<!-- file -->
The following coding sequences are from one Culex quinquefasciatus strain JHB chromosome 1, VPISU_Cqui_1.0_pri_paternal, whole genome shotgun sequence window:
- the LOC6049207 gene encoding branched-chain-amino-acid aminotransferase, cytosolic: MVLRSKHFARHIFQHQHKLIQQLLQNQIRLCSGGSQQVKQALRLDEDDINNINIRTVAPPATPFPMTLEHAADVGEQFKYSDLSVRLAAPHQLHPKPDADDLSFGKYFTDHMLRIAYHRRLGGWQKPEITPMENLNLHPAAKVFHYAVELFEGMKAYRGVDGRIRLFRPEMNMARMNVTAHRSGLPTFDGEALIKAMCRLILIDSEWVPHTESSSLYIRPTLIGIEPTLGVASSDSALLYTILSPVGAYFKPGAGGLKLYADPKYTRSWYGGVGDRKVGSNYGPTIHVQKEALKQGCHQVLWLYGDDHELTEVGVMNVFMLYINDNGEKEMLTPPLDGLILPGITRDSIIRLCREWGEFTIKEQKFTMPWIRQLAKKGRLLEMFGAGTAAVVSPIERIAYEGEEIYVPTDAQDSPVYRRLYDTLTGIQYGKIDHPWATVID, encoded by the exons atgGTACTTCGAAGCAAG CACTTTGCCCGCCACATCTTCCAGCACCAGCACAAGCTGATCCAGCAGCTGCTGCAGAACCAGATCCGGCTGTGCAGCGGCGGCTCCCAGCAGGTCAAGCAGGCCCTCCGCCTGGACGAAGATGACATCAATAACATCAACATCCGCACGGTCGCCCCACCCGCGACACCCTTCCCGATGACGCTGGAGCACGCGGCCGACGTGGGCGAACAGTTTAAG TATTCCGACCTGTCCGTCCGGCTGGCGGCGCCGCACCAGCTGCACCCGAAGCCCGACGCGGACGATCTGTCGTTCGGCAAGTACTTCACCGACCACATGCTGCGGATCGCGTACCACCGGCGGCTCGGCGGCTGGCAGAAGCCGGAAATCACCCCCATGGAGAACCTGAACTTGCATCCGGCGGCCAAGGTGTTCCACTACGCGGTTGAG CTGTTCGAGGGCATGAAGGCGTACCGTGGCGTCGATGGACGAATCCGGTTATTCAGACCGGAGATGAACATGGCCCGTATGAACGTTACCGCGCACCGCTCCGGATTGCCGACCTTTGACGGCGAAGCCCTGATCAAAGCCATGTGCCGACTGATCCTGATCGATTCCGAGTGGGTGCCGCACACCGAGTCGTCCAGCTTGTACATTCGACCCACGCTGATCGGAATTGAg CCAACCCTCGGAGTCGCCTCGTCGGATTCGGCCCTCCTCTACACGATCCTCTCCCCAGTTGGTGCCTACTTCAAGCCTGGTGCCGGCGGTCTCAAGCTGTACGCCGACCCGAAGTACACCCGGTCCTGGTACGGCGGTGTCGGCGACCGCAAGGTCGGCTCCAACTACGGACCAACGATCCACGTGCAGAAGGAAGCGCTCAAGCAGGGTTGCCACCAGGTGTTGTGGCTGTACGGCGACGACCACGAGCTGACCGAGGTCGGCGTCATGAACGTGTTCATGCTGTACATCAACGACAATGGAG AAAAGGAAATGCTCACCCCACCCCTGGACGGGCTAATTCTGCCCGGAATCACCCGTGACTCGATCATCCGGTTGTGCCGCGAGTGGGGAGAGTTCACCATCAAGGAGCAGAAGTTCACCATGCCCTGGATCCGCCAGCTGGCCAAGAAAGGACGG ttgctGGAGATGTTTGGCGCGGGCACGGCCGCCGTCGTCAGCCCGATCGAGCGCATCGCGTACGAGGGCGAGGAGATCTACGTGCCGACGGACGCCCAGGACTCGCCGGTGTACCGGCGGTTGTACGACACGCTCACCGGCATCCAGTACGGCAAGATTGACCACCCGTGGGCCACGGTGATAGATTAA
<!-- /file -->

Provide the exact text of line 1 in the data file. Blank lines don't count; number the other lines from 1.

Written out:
The following coding sequences are from one Culex quinquefasciatus strain JHB chromosome 1, VPISU_Cqui_1.0_pri_paternal, whole genome shotgun sequence window: